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JAK inhibitors for immune-mediated diseases may increase herpes zoster risk

21 May 2020

The use of Janus kinase (JAK) inhibitors for the treatment of inflammatory bowel diseases (IBDs) and other immune-mediated diseases may increase the risk of herpes zoster infection, reports a recent meta-analysis.

Accessing the databases of the Cochrane Central Register of Controlled Trials, Embase and Medline, researchers retrieved 82 studies corresponding to 66,159 patients with immune-mediated diseases. Most of the enrolled papers were randomized controlled trials. The primary study outcome was the incidence of adverse events.

Forty-four studies investigated the effect of treatment on herpes zoster infection risk, most of which used tofacitinib (n=26), though there were also reports on baricitinib, filgotinib and upadacitinib. In the pooled sample of 48,093 patients, the incidence rate of herpes zoster was 2.11 per 100 patient-years. Among treated comparators, the corresponding rate was 1.23 per 100 patient-years.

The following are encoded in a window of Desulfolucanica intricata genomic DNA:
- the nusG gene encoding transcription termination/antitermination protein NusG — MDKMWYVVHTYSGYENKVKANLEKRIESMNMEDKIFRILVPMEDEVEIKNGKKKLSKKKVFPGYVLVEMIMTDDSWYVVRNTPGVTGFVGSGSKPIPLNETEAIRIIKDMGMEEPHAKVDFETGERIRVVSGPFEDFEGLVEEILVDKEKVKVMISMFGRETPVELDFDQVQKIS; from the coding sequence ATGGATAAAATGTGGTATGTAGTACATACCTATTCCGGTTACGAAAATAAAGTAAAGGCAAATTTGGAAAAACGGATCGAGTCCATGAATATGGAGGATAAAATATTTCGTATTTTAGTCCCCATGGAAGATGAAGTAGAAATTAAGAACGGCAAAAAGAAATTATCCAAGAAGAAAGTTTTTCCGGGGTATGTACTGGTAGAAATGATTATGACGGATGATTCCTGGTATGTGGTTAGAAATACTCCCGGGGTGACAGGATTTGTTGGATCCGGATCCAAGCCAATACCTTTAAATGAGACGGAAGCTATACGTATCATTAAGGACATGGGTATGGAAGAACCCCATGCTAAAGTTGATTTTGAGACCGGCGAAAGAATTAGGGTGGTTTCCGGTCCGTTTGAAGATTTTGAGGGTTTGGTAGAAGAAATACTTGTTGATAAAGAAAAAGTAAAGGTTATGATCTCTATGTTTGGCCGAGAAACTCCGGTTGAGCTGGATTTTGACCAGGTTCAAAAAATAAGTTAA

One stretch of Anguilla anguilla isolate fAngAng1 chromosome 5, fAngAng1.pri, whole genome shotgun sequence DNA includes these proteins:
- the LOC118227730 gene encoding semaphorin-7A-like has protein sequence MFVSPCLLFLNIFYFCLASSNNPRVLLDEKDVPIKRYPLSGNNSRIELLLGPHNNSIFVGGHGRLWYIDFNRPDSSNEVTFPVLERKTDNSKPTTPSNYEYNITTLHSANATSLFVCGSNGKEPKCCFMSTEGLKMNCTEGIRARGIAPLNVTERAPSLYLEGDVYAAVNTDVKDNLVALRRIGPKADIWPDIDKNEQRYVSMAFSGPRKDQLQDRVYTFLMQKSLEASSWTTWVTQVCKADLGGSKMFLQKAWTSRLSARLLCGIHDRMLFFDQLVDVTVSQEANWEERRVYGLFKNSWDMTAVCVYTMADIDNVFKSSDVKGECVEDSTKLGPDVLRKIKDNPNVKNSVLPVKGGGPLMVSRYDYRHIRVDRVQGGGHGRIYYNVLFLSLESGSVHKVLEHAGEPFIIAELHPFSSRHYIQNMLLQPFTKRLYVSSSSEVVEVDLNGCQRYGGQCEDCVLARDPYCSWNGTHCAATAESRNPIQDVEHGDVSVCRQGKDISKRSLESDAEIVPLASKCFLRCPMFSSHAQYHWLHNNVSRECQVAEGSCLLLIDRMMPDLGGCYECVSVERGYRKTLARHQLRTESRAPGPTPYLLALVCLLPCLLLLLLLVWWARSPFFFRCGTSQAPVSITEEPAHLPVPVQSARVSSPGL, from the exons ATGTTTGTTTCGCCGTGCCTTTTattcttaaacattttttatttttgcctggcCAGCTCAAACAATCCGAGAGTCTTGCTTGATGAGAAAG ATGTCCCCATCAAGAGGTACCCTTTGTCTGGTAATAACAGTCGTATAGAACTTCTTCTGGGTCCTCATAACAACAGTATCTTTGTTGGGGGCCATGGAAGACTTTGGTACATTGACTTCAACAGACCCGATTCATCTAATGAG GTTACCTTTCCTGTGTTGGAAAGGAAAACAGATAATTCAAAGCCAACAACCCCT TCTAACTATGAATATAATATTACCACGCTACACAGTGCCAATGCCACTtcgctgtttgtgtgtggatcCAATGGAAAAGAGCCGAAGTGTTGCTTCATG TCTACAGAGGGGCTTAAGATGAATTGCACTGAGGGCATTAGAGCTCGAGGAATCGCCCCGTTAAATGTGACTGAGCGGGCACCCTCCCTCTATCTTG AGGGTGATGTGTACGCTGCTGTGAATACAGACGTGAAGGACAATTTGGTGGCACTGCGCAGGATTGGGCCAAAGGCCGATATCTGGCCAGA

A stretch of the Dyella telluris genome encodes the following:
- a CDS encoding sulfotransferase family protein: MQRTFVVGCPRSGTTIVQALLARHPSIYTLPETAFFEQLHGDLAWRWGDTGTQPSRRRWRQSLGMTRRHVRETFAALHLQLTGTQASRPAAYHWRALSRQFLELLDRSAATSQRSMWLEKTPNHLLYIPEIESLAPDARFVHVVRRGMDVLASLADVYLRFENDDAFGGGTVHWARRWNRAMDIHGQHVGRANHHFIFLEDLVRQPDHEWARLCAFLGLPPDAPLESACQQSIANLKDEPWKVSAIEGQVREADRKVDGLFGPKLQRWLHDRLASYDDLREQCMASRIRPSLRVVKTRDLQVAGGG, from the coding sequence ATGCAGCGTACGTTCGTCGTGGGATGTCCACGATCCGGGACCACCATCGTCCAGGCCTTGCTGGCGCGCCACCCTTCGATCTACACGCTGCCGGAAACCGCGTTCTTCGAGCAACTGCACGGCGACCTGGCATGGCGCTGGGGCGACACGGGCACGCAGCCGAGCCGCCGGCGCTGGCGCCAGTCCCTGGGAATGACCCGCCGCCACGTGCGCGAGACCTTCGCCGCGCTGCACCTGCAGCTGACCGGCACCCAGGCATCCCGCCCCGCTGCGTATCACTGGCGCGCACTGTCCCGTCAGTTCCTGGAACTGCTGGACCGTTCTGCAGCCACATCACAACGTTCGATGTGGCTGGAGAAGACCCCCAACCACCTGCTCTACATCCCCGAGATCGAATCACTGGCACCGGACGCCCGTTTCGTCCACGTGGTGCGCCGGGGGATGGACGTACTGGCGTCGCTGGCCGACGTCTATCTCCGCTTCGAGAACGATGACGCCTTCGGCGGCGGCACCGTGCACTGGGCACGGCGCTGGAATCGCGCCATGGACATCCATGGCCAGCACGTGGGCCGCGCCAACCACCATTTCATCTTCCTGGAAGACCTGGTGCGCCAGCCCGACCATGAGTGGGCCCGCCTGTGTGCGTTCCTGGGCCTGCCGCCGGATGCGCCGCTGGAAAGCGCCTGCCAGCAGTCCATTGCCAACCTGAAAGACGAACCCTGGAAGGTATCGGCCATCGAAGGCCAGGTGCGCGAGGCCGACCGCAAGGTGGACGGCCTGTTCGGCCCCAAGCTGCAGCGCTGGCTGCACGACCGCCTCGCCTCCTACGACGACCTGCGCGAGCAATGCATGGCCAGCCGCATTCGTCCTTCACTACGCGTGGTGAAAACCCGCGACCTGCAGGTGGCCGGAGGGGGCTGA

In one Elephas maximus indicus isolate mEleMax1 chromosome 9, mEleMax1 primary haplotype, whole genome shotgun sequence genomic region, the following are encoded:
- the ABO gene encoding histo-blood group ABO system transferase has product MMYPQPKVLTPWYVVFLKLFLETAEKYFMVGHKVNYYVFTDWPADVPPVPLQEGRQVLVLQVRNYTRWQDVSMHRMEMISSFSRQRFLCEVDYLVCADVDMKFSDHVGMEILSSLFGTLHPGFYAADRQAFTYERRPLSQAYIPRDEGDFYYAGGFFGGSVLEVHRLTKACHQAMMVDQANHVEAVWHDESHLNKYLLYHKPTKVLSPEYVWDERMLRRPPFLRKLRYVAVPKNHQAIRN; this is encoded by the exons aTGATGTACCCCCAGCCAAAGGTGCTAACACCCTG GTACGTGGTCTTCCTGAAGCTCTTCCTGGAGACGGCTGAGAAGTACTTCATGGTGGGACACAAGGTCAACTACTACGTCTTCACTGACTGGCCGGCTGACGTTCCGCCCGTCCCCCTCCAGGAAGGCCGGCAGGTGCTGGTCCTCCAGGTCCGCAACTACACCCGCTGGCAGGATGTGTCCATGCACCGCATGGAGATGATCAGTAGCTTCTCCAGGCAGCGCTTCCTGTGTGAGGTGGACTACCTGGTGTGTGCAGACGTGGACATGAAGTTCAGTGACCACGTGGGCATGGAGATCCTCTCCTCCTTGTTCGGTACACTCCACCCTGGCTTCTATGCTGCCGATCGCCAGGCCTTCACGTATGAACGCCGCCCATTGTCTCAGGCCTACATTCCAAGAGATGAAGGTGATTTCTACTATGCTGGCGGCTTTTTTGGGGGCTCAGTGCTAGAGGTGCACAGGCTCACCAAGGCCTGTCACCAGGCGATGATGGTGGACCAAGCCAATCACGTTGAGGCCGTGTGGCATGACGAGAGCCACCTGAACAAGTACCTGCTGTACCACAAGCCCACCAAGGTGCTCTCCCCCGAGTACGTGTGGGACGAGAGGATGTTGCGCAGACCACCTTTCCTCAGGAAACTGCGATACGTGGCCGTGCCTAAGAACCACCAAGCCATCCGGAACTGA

This resulted in a significant excess in risk estimate (risk ratio [RR], 1.57, 95 percent CI, 1.04–2.37), which persisted even when limiting analysis to placebo-controlled studies (RR, 1.72, 95 percent CI, 1.07–2.76). Heterogeneity was insignificant.

No such differences in risk were found for other adverse outcomes, including serious infections, malignancies and major cardiovascular events. Mortality was likewise comparable among treatment groups (RR, 0.72, 95 percent CI, 0.40–1.28).

“More studies with long follow-up and in the real-world setting in the different conditions will be needed to fully elucidate the safety profile of the different JAK inhibitors,” the researchers said.

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Most Read Articles
5 days ago
Chest pain appears to be the principal complaint of patients hospitalized with a first myocardial infarction (MI), particularly among those in the youngest age group, a study has found.
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